• Which experimental features are being used and tested? Which experimental features should we invest in?
  • How can we optimize the engine size and efficiency of PowerShell for cloud scenarios?

To ensure we are getting an accurate picture of how everyone uses PowerShell, not just those most
vocal/involved in the community, we made improvements in our telemetry.
PowerShell usage telemetry will allow us to better prioritize testing, support, and investments.

Performance testing

When implementing this telemetry we took special care to ensure that there would not be a discernible performance impact.
The telemetry is collected through Application Insights and is batched and sent on a separate thread in order to reduce impact.
We also conducted tests to verify that there would not be a noticeable difference in PowerShell performance.

In order to test the performance impact of the telemetry we ran our test suite 5 times with and 5 times without the telemetry changes
and compared the average time for test completion.
The tests had a 1% difference in average completion time with the telemetry-enabled test runs actually having the faster average completion. The difference in average completion time, however, was not statistically significant.

We also tested the impact of collecting telemetry on startup time for both cold starts (first start-up of PowerShell) and warm starts (all future starts). We found that on average cold starups were .028 seconds slower with the additional telemetry while warm startups were, on average, .027 slower. The average performance impact was around 4% and all start-ups during the test runs performed faster than .6023 seconds.

How to disable

The telemetry reporting can be disabled by setting the environment variable POWERSHELL_TELEMETRY_OPTOUT to true, yes, or 1.
This should not be done in your profile, as PowerShell reads this value from your system before executing your profile.

Feedback and issues

If you encounter any issues with PowerShell telemetry, the best place to get support is through our GitHub page.

The post New Telemetry in PowerShell 7 Preview 3 appeared first on PowerShell.

PowerShell 7 Preview 3

This post was originally published on this site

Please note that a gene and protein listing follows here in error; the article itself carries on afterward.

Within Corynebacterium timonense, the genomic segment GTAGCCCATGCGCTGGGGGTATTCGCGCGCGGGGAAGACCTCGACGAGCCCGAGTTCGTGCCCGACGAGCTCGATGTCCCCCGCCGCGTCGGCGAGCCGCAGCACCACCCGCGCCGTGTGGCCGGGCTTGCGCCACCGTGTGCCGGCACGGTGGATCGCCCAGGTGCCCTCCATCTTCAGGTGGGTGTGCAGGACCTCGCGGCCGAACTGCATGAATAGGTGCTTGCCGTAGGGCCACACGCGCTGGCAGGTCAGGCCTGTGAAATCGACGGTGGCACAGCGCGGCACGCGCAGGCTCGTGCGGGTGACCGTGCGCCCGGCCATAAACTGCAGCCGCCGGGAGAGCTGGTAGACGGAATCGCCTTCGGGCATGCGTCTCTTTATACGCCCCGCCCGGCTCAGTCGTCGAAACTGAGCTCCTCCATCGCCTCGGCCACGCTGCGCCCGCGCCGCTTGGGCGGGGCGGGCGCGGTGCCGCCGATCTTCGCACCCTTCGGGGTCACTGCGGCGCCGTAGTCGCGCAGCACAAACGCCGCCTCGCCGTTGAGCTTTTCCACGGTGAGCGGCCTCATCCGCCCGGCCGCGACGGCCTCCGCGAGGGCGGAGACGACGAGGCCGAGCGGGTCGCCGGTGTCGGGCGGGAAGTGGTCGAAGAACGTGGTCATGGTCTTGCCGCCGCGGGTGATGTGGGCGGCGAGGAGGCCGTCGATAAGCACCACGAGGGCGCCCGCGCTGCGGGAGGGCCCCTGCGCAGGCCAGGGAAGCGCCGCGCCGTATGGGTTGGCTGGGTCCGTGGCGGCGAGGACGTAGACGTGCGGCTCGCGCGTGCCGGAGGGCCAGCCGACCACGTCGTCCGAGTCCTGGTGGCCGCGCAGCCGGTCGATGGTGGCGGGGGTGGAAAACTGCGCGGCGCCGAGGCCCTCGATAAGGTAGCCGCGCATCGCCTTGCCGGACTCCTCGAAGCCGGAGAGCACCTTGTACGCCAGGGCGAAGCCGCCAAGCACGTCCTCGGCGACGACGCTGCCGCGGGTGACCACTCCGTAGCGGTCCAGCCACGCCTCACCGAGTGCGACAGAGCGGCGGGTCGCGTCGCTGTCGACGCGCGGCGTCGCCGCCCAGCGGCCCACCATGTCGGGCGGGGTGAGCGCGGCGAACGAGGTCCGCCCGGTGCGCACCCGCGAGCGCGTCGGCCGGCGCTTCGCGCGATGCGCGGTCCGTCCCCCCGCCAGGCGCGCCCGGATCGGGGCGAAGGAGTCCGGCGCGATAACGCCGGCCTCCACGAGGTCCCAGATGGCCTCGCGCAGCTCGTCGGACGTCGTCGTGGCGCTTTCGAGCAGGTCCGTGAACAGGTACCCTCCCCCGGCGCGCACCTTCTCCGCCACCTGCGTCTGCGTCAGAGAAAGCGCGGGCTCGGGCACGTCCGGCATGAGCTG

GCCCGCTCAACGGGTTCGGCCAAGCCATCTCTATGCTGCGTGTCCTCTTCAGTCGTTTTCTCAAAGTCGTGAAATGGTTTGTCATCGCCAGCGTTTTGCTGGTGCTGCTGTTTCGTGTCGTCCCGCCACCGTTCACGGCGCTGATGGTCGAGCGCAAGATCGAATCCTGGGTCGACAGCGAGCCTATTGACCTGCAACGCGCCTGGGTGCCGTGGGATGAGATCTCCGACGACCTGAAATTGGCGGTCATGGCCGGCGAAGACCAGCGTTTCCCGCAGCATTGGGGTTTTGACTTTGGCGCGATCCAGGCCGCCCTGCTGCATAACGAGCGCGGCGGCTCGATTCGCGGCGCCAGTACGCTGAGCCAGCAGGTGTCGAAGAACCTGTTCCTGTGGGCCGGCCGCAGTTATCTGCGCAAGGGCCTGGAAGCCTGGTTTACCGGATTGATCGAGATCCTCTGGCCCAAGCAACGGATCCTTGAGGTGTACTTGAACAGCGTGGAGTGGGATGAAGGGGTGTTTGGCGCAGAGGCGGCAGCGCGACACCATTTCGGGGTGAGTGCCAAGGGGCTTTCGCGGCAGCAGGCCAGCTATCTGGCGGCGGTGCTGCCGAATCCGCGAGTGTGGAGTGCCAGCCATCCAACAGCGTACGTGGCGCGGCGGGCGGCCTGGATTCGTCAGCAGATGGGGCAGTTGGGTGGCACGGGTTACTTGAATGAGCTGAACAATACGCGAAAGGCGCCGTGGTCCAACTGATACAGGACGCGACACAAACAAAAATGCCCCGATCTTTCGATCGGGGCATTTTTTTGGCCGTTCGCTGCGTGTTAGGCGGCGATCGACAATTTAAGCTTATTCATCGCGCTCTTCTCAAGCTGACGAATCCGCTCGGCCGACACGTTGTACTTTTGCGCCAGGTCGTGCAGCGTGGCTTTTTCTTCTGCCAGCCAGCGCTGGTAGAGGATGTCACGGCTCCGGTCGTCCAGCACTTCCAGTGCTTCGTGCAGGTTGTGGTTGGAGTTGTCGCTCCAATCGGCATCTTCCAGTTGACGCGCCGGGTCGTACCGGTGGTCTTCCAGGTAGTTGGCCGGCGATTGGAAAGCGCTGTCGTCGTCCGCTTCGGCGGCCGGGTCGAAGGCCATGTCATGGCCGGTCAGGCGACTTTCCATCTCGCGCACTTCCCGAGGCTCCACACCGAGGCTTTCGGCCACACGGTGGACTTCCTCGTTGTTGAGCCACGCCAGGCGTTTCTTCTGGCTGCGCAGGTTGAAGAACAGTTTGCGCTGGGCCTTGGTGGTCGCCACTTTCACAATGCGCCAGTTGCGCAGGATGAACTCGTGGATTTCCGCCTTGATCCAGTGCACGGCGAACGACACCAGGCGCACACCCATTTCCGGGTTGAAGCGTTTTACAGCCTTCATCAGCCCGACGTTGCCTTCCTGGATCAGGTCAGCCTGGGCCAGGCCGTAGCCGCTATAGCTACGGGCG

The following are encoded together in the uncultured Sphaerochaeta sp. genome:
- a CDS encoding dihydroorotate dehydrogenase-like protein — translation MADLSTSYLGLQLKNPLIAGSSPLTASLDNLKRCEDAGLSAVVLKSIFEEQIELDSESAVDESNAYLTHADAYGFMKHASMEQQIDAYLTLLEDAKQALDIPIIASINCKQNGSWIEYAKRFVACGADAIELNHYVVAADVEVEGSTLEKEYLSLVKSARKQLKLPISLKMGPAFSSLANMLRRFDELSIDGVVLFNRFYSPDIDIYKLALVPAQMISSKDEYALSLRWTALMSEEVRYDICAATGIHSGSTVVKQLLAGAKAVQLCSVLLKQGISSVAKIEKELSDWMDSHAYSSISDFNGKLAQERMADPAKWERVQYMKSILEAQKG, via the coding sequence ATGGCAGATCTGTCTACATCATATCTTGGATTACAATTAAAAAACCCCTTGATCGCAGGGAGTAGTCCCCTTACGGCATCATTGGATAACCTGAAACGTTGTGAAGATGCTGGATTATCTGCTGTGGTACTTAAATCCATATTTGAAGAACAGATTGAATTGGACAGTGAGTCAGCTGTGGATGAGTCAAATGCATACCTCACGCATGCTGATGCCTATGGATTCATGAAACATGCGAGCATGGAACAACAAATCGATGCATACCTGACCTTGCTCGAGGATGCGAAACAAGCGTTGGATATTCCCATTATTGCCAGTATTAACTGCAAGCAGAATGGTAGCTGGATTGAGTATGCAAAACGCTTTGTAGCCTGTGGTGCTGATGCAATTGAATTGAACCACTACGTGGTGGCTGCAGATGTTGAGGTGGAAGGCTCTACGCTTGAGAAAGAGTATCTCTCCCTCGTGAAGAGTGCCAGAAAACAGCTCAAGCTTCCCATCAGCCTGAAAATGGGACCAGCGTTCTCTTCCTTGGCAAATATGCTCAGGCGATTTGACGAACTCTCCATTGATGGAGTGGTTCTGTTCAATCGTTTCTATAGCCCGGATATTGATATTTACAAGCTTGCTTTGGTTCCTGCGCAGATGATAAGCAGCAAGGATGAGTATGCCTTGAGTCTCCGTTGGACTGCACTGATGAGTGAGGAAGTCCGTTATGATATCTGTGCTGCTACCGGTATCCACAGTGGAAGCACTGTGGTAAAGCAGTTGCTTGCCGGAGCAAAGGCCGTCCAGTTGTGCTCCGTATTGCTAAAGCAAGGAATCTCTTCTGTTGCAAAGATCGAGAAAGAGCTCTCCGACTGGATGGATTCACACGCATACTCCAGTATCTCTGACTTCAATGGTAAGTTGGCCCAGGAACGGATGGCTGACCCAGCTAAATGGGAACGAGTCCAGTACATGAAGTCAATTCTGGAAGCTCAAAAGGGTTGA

PowerShell 7 Preview 3

In May, I published our PowerShell 7 Roadmap. We have been making progress on our roadmap and are currently on track to have a Generally Available (GA)
release by end of this calendar year.

Long Term Servicing

PowerShell 7 GA will also be our first Long Term Servicing (LTS) release which is a change from our current Modern Lifecycle support for PowerShell Core 6.
We will support PowerShell 7 GA for as long as .NET Core 3.1 is supported before you must upgrade to a newer version to continue to be supported by Microsoft.

Windows PowerShell compatibility

One of the main goals of PowerShell 7 is to have a viable replacement for Windows PowerShell 5.1 in production and we’ve made significant progress towards that goal.

PowerShell 7 Preview 3 is built on .NET Core 3.0 Preview 8 and leverages the work from the .NET Team to close the gap between .NET Core and .NET Framework. .NET Core 3.0 reintroduces a large number of .NET Framework APIs, opening up a large number of PowerShell modules shipped with Windows to be validated and marked as compatible by our team. Because the compatibility changes to the modules come as part of Windows, the latest version of Windows 10/Windows Server is required for full module compatibility.

However, on older versions of Windows, some modules may just work if you use:

Import-Module <moduleName> -SkipEditionCheck

If you have issues with a Microsoft PowerShell module, please open an issue in the PowerShellModuleCoverage repository!

Expect more content on this specific topic from Joey Aiello in the near future with more detail on which modules are compatible and where they’re marked as such.

New Features in Preview 3

This is just a small part of the entire changelog.
New features in this preview from the community and also the PowerShell team:

Experimental Features on by default in Preview builds

We decided to enable all Experimental Features by default in order to solicit more feedback for the PowerShell Committee to determine if a feature should continue as experimental, move from experimental to stable (non-experimental), or be withdrawn. On Stable builds (as well as Release Candidates), experimental features will continue to be disabled by default.